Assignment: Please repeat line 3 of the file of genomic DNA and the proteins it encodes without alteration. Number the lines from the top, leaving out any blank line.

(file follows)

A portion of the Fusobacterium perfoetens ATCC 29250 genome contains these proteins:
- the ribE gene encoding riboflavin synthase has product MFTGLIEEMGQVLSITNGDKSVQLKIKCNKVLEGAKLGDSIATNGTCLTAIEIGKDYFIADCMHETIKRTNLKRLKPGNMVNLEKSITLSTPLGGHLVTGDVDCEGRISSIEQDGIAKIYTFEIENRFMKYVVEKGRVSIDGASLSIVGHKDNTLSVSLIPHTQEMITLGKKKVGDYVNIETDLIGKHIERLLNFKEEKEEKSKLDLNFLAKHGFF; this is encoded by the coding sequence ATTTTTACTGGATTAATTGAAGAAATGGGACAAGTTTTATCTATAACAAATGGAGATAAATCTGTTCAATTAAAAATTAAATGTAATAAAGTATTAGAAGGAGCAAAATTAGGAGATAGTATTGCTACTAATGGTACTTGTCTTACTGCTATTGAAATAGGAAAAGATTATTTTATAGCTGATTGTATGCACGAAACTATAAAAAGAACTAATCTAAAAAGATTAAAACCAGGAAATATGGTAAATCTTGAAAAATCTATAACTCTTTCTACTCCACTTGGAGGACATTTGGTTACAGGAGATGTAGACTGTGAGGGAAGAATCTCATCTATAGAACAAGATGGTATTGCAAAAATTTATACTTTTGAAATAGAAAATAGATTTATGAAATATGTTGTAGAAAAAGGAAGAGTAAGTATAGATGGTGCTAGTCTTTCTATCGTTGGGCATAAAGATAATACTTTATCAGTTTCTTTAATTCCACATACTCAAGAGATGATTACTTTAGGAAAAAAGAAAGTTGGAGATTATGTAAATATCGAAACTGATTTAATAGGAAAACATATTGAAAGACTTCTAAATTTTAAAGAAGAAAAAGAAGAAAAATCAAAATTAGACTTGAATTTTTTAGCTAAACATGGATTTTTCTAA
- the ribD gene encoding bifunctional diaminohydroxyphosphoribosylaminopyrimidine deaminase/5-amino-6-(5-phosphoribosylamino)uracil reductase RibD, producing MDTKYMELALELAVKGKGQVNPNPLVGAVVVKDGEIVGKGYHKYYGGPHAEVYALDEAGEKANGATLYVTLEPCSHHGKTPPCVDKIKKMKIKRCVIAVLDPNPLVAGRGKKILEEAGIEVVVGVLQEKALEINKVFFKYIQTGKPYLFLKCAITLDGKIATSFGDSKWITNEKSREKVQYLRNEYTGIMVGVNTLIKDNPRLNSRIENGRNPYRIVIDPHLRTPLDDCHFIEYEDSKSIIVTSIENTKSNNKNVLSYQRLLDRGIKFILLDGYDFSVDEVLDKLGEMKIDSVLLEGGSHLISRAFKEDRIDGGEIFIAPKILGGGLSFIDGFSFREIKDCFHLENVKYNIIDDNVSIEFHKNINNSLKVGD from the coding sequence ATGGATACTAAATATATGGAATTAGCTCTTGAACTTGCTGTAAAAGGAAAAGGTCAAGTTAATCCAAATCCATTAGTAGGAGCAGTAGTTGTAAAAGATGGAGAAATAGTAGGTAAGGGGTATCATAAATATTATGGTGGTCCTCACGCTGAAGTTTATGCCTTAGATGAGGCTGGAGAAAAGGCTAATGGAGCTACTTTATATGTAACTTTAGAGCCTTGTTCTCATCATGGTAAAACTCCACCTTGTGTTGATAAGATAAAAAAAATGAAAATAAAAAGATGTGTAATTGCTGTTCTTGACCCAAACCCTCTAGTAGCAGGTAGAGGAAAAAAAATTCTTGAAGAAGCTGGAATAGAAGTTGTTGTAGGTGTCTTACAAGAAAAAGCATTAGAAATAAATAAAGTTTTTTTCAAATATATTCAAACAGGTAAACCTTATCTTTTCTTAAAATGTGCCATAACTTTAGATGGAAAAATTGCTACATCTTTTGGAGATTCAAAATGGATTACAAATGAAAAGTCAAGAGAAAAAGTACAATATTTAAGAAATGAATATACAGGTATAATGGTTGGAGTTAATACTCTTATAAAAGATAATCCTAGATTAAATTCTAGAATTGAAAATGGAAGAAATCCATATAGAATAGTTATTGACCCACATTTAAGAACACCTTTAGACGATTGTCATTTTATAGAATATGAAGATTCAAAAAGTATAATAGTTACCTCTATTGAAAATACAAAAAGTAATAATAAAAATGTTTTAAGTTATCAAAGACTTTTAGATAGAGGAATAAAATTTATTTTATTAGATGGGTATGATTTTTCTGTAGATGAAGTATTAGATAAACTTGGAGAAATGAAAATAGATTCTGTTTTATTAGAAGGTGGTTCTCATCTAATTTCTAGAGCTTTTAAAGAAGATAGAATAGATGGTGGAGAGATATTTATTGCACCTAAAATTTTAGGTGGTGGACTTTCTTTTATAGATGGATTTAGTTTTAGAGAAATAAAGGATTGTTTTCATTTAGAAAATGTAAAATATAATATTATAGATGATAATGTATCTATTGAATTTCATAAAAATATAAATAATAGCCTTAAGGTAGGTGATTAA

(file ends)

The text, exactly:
- the ribD gene encoding bifunctional diaminohydroxyphosphoribosylaminopyrimidine deaminase/5-amino-6-(5-phosphoribosylamino)uracil reductase RibD, producing MDTKYMELALELAVKGKGQVNPNPLVGAVVVKDGEIVGKGYHKYYGGPHAEVYALDEAGEKANGATLYVTLEPCSHHGKTPPCVDKIKKMKIKRCVIAVLDPNPLVAGRGKKILEEAGIEVVVGVLQEKALEINKVFFKYIQTGKPYLFLKCAITLDGKIATSFGDSKWITNEKSREKVQYLRNEYTGIMVGVNTLIKDNPRLNSRIENGRNPYRIVIDPHLRTPLDDCHFIEYEDSKSIIVTSIENTKSNNKNVLSYQRLLDRGIKFILLDGYDFSVDEVLDKLGEMKIDSVLLEGGSHLISRAFKEDRIDGGEIFIAPKILGGGLSFIDGFSFREIKDCFHLENVKYNIIDDNVSIEFHKNINNSLKVGD from the coding sequence ATGGATACTAAATATATGGAATTAGCTCTTGAACTTGCTGTAAAAGGAAAAGGTCAAGTTAATCCAAATCCATTAGTAGGAGCAGTAGTTGTAAAAGATGGAGAAATAGTAGGTAAGGGGTATCATAAATATTATGGTGGTCCTCACGCTGAAGTTTATGCCTTAGATGAGGCTGGAGAAAAGGCTAATGGAGCTACTTTATATGTAACTTTAGAGCCTTGTTCTCATCATGGTAAAACTCCACCTTGTGTTGATAAGATAAAAAAAATGAAAATAAAAAGATGTGTAATTGCTGTTCTTGACCCAAACCCTCTAGTAGCAGGTAGAGGAAAAAAAATTCTTGAAGAAGCTGGAATAGAAGTTGTTGTAGGTGTCTTACAAGAAAAAGCATTAGAAATAAATAAAGTTTTTTTCAAATATATTCAAACAGGTAAACCTTATCTTTTCTTAAAATGTGCCATAACTTTAGATGGAAAAATTGCTACATCTTTTGGAGATTCAAAATGGATTACAAATGAAAAGTCAAGAGAAAAAGTACAATATTTAAGAAATGAATATACAGGTATAATGGTTGGAGTTAATACTCTTATAAAAGATAATCCTAGATTAAATTCTAGAATTGAAAATGGAAGAAATCCATATAGAATAGTTATTGACCCACATTTAAGAACACCTTTAGACGATTGTCATTTTATAGAATATGAAGATTCAAAAAGTATAATAGTTACCTCTATTGAAAATACAAAAAGTAATAATAAAAATGTTTTAAGTTATCAAAGACTTTTAGATAGAGGAATAAAATTTATTTTATTAGATGGGTATGATTTTTCTGTAGATGAAGTATTAGATAAACTTGGAGAAATGAAAATAGATTCTGTTTTATTAGAAGGTGGTTCTCATCTAATTTCTAGAGCTTTTAAAGAAGATAGAATAGATGGTGGAGAGATATTTATTGCACCTAAAATTTTAGGTGGTGGACTTTCTTTTATAGATGGATTTAGTTTTAGAGAAATAAAGGATTGTTTTCATTTAGAAAATGTAAAATATAATATTATAGATGATAATGTATCTATTGAATTTCATAAAAATATAAATAATAGCCTTAAGGTAGGTGATTAA